Deutsche Bank AG (DB) - Get Report shares are down nearly 3% this morning, and has slid 39% year to date. As concerns about potential "contagion" from Turkey's currency crisis and potential spillover effect on the European banking industry, analysts told Real Money that the main concern at Deutsche has much more to do with the company's internal figures and management than any international crises.
"Turkey shouldn't be a big risk for Deutsche Bank," Philipp Hässler, equinet Bank AG analyst told Real Money by phone, noting Turkey is not one of their larger exposures. "The market is skeptical on future revenues at Deutsche."
equinet Bank is a Frankfurt-based investment bank.
Hässler added that while Turkey's currency risk weighs on the confidence in European banks overall, Deutsche is no more in question than any other bank. He pointed to Spanish bank Banco Bilbao Vizcaya Argentaria (BBVA) - Get Report and Italy's UniCredit SpA as institutions with greater exposure than Deutsche Bank, for example.
Deutsche's biggest problem? Showing its investment banking operation can drive revenue.
Bank of American Merrill Lynch analysts Andrew Stimpson and Alastair Ryan echoed this view and downgraded the stock from neutral to underperform in a note on August 13.
"We continue to see revenue headwinds in Corporate and Investment Bank in particular. Valuation is not a huge support in our view as profitability is set to remain much weaker than peers," they wrote. "Sustainable growth is out of reach."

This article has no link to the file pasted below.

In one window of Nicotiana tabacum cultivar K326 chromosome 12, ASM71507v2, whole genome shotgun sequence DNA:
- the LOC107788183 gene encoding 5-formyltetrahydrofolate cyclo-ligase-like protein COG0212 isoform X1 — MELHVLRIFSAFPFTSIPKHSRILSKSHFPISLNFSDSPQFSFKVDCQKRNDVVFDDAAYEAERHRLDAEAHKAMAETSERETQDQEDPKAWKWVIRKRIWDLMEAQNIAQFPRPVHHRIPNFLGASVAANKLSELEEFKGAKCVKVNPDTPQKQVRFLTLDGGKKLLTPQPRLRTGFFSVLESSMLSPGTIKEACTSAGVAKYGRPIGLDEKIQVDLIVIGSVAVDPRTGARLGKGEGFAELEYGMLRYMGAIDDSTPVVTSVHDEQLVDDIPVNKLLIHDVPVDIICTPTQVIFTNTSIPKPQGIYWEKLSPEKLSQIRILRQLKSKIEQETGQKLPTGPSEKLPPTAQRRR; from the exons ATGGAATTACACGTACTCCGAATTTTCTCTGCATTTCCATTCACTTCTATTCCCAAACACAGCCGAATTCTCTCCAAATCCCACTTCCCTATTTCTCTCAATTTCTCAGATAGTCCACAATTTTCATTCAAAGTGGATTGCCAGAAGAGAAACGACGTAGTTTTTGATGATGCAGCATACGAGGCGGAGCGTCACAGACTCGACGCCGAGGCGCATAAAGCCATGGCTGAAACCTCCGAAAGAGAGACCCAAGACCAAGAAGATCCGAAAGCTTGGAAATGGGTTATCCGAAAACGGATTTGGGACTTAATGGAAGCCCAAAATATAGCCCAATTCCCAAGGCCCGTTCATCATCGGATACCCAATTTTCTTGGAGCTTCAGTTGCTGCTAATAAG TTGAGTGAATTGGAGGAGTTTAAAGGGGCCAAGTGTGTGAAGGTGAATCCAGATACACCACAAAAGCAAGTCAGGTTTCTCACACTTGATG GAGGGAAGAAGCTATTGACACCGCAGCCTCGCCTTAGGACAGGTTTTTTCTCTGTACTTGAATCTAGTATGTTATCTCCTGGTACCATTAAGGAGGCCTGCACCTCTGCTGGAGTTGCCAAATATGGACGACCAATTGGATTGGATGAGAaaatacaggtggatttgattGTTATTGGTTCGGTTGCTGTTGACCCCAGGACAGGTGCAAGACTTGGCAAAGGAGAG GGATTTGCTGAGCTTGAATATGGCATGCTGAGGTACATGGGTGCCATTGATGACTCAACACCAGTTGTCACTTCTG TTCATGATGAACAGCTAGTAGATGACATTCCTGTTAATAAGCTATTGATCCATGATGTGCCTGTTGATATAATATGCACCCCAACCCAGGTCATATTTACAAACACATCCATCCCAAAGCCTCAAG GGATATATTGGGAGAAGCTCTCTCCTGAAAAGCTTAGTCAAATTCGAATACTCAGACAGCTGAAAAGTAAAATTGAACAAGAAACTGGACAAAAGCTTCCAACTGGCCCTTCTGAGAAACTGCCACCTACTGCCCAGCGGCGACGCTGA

The Bank of America note adds that the analysts "do not see the bank growing revenues again, even with a flat balance sheet."
The Bank of America note makes no mention of Turkey. Lead analyst Andy Stimpson's office declined to speak on the Turkish crisis' effect on his analysis of Deutsche.
One area where both BAML and equinet were confident in the bank was in its cost-cutting efforts, which have resulted in sweeping layoffs.
"Investors are more willing to believe the company on costs and costs cuts," Hässler explained.
CEO Christian Sewing reported in the company's second quarter earnings on July 25 on cost cutting initiatives, namely laying off 1,700 employees in the second quarter.
Staff cuts are set to continue, in pursuit of lowering its total staff count to below 93,000 employees by year end and "well below 90,000" in 2019.
Analysts are not confident about the bank's efforts to generate revenue even with its significant cost reductions, but it will be a small relief to investors that at least the Turkish crisis won't be a major headwind for the bank.